If you want your data protected that badly, perhaps you should not trust/expect someone else to do expensive things that you have no way to verify are done properly. And regardless, none of that helps if the NSA asks for the data.

      If you want your data

      • by 0123456 (636235) on Saturday November 16, 2013 @07:47PM (#45445681)

        Oh come on, you expect them to drastically increase costs to encrypt everything everywhere and thus make every machine that works with the data have decryption keys?

        Setting up IPSEC tunnels between the machines is easy[*], and pretty close to free. Encrypting the drives should also be pretty much trivial, though not necessarily much help if the attacker already has access to the machine.

        [*] - as in, once you've spent days working out how to configure that monstrosity the first time, you can set it up easily on any other machines.

      • Homomorphic encryption [wikipedia.org] might work for some applications. Still I'm always going to expect NSA et al, depriving academia as they do of some of the best an brightest in the relevant fields of math and CS, to subvert that approach as well.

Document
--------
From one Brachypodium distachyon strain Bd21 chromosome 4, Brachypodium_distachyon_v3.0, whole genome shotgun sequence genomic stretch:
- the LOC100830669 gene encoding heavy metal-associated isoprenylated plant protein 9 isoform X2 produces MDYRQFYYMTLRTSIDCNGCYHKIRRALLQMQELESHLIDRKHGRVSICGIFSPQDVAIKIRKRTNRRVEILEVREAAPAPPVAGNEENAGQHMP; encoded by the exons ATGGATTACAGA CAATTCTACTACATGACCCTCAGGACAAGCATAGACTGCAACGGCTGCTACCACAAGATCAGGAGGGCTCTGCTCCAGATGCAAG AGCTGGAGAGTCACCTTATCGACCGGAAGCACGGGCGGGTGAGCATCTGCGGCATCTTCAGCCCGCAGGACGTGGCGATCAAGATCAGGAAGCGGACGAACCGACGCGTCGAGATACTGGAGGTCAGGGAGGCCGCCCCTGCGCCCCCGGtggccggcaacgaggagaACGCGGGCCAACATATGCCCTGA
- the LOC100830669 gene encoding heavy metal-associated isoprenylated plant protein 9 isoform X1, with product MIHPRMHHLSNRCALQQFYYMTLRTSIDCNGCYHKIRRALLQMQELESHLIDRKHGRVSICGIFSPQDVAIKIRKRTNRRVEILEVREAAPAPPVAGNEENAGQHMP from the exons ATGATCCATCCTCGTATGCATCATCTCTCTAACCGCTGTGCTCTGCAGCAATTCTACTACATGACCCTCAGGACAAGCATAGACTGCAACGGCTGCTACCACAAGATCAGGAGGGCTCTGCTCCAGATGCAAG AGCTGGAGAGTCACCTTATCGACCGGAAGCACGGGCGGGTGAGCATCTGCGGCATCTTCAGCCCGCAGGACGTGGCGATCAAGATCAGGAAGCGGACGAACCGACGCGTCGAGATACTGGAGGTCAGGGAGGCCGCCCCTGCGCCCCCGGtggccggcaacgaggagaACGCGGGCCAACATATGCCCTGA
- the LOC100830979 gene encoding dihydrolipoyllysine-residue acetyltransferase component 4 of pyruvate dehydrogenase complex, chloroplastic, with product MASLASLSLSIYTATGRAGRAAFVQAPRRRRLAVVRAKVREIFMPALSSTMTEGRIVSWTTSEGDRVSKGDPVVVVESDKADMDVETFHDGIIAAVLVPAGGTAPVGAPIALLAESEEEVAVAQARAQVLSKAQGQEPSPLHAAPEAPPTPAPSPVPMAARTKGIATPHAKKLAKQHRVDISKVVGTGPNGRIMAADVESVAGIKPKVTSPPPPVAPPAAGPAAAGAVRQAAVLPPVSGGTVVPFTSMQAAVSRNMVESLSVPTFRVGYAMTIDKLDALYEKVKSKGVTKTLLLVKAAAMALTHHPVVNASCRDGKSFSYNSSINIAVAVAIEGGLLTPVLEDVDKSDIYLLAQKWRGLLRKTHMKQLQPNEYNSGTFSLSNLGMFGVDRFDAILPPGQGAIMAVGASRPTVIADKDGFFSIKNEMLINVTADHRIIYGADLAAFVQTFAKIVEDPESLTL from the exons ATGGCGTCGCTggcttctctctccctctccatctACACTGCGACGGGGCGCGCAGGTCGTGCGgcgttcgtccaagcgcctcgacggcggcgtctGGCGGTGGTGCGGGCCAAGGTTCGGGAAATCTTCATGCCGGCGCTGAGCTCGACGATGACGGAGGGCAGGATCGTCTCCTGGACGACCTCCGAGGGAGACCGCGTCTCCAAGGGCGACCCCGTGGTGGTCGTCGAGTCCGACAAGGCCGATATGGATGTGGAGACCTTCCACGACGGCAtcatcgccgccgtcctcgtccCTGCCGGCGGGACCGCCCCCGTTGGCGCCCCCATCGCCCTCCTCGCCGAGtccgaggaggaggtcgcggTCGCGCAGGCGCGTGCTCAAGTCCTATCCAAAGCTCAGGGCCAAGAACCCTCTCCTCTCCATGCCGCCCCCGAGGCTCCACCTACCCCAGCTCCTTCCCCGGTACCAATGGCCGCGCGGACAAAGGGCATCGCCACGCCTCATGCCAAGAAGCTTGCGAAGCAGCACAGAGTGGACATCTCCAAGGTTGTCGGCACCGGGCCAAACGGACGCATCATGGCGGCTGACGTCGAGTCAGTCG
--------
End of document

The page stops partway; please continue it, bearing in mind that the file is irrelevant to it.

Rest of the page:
• The answer is IPSec.

        Forget the whole "Using it for VPNs crap", it was designed from the start, originally with IPv6 in mind, for opportunistic encryption-by-default (including "Talking to this host? IPSec or nothing".)

        Increase in costs? Maybe, but you're talking marginally more CPU power needed and only a one-off administration overhead. It's not a "drastic increase (in) costs" by any measure, and quite honestly, it should be best practices, and at an Internet company like Google or Yahoo, it probably

    • But then how would they handle key management?

      • by ameline (771895)

        An excellent question -- and not one I have an answer to.

        I think that perhaps they should get Bruce Schneier to help design their systems for them.

    • Re: (Score:3, Insightful)

      by Mitreya (579078)

      They should assume that hostile agencies (foreign *and* domestic) have tapped every last network link they own.

      I am sure they knew all along. They were fine with it

      Everyone is making noise now, because it became public and there is some concern over backlash from the users.

      • by Silentknyght (1042778) on Saturday November 16, 2013 @08:34PM (#45445883)

        They should assume that hostile agencies (foreign *and* domestic) have tapped every last network link they own.

        I am sure they knew all along. They were fine with it

        Everyone is making noise now, because it became public and there is some concern over backlash from the users.

        Let's be honest here. "They" in these cases are companies staffed by 1,000's of people. It seems highly implausible that all of those people, or even just all of the 100's that matter with respect to IT & infrastructure security, would have "known it all along," even less so been "fine with it." I find it more likely that the outrage is 99+% genuine, with 1% reserved for the dozen or fewer people who would have actually (or theoretically, if it's just a conspiracy theory) been in the know on something this big.